Part of the company’s work to address poverty and gender equality involves two specific programs: an initiative by governments in Nigeria, Egypt and other emerging economies to link government identity cards more closely to payments. In South Africa, for example, Mastercard is working on an effort to digitize welfare programs. This helps address both fraud and "leakage," according to Holden. It has also worked closely with the Rwanda government.

Mastercard's overall goal is to add about 500 million people and merchants to "the financial system" by 2020, and it’s well on the way: since stating that goal, it has helped include more than 240 million "previously excluded" individuals, especially in sub-Saharan Africa, Holden said.

Some examples of the initiatives that are helping include efforts by the Mastercard Labs for Financial Inclusion in Nairobi to bring small-holder farmers into the digital services being used to power the country's agricultural supply chain. In Nigeria and Egypt, Mastercard's identity management services are helping deliver payments to citizens while reducing fraudulent payouts.

Don’t discount the impact of this effort within established economies, including America and parts of Europe. "Across the globe, even the markets we think we think are the most inclusive are still locking some people out, either by choice or by lack of choice," she said.

Although many programs point to this broad mission, a particular focus is getting more women and girls involved through a two-year-old education program called Girls4Tech, which trains participants for careers in science, mathematics or technology fields. As of April, Mastercard had reached more than 3,000 people with this mentorship effort.

MasterCard
<p><span>The Urbanomics Mobility Project is a data analysis platform to fuel smarter, more inclusive cities from Cubic Transportation Systems, its Big Data subsidiary Urban Insights and MasterCard. Pictured &nbsp;is a map of Washington, D.C., populated with accessible services based on individual travel preferences for a given time of day and starting location.</span></p>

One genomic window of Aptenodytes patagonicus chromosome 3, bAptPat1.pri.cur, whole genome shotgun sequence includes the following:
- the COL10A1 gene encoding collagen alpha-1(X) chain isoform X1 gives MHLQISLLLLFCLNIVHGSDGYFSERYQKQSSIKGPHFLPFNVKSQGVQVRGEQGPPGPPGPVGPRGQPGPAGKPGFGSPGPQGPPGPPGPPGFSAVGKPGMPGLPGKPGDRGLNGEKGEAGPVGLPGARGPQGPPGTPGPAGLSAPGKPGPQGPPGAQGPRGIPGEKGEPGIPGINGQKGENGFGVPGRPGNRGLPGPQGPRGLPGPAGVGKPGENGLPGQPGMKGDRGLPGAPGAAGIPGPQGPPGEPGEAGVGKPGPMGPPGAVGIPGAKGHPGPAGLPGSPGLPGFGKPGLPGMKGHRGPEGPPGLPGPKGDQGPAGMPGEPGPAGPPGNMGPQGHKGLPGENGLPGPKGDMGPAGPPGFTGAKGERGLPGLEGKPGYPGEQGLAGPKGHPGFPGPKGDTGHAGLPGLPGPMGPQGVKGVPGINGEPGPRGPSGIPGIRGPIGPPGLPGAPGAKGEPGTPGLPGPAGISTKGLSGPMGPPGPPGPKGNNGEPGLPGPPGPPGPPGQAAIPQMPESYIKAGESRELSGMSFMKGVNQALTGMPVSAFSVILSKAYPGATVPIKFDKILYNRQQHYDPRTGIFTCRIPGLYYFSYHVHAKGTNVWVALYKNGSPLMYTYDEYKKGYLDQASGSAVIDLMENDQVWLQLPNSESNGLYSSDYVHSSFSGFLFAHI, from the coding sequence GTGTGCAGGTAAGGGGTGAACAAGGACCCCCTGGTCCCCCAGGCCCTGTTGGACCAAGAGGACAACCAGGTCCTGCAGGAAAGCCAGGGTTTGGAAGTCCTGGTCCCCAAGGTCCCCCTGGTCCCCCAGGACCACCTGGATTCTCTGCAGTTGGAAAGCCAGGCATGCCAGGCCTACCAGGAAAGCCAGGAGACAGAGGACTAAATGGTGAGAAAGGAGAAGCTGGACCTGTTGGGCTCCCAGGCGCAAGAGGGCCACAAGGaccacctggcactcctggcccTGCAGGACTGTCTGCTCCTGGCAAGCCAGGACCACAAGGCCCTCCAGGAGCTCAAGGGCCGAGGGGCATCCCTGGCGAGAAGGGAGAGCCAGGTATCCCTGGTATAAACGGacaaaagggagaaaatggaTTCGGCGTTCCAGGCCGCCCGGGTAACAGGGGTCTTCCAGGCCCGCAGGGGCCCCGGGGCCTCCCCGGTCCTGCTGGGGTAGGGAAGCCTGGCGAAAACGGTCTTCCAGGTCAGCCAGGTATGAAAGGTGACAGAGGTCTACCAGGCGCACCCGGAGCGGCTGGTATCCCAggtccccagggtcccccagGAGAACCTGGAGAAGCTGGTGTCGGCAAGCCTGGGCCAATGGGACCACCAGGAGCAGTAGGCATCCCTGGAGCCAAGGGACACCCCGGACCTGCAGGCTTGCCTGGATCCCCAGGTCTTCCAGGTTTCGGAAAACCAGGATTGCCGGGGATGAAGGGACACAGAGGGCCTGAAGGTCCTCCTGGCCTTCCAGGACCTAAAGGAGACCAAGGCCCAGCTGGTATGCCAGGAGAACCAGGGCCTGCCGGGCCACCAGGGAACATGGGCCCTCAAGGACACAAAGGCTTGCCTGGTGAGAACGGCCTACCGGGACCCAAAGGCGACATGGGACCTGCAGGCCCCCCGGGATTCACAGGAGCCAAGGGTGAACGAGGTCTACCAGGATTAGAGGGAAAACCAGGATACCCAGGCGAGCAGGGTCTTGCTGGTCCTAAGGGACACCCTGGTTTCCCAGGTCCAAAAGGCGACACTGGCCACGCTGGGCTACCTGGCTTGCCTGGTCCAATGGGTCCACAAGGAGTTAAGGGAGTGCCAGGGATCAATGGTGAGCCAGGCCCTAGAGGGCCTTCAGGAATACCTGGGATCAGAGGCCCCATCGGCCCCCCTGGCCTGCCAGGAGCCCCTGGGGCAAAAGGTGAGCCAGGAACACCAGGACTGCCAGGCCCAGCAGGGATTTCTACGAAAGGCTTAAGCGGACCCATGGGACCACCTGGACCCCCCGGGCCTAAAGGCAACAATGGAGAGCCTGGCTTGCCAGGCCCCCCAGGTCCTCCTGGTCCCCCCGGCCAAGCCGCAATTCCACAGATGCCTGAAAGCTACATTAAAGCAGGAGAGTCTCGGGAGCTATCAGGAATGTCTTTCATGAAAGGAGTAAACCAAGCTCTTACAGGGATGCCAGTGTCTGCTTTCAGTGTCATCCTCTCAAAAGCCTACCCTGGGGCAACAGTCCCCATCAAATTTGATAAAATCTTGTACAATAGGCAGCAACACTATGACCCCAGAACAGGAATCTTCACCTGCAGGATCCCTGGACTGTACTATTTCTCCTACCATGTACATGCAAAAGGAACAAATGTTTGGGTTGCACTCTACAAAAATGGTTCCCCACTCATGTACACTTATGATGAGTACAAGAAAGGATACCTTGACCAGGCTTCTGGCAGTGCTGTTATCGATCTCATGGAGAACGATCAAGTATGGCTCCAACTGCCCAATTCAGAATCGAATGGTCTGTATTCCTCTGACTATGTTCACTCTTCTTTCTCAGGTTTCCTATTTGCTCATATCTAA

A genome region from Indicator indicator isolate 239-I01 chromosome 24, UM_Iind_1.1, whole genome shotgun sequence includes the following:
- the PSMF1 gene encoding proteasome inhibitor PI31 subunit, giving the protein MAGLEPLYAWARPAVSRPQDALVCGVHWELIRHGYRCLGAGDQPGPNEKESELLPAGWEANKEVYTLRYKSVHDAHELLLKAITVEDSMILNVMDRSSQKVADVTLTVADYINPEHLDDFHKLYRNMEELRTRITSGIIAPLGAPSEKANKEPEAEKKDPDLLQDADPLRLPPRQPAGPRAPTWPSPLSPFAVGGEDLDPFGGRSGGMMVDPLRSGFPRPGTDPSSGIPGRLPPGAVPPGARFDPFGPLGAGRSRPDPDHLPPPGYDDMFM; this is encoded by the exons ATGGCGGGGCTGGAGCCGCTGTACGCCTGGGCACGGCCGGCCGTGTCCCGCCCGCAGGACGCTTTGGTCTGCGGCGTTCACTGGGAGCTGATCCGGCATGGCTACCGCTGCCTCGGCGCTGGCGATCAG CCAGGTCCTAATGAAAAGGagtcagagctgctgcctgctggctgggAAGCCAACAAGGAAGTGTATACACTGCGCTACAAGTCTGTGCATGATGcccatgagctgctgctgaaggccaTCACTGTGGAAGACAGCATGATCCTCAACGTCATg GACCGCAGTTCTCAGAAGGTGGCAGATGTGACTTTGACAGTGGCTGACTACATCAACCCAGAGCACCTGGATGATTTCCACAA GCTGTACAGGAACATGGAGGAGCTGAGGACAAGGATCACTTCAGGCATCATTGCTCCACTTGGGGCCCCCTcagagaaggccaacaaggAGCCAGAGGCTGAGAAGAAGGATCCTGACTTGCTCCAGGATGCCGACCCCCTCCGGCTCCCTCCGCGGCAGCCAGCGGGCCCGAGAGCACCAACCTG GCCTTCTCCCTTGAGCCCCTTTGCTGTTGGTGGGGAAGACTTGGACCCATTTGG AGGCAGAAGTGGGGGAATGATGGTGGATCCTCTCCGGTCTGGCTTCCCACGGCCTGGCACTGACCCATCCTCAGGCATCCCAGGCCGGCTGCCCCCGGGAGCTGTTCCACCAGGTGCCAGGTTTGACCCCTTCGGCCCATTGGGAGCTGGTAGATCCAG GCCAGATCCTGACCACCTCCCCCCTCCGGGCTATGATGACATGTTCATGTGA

2. Proof that payment data can power smarter urban services

Mastercard’s entry into the smart city agenda centers on the transportation network, a focus personified by the company’s relationship with Cubic Transportation Systems. Together, the two organizations are building links between the systems used by major cities so that travelers can move from city to city more efficiently.

So, hypothetically, a passenger might be able to use the same secure mobile app in the New York subway to pay for a ticket to the London Underground. The data connected to that "mobility" service could be used to inform a wide range of municipal services.

For example, the police might deploy more officers to areas of a city, based on an analysis of where fares are being bought; streetlights might be turned on or off, based on where pedestrians are congregating; over time, the data might be used to inform development decisions.

"It’s using data, it’s using insights, it’s using technology, to enable a city to move faster, more secure and in an operationally efficient way," Holden said.

Mastercard and Cubic were able to track, for example, the impact of New York City’s "Car Free Day" on both the public transit system and local businesses. Their data showed an increase of 30,000 riders on the subway, along with a significant uptick in the use of bicycles. At the same time, however, there was little adverse on commercial activity.

"By combining insights from city government, the private sector and academia, we stand a better chance to address the pressing issues of managing traffic congestion and improving quality of life for residents and visitors alike," said Carlos Menendez, president of enterprise partnerships for Mastercard, in a statement.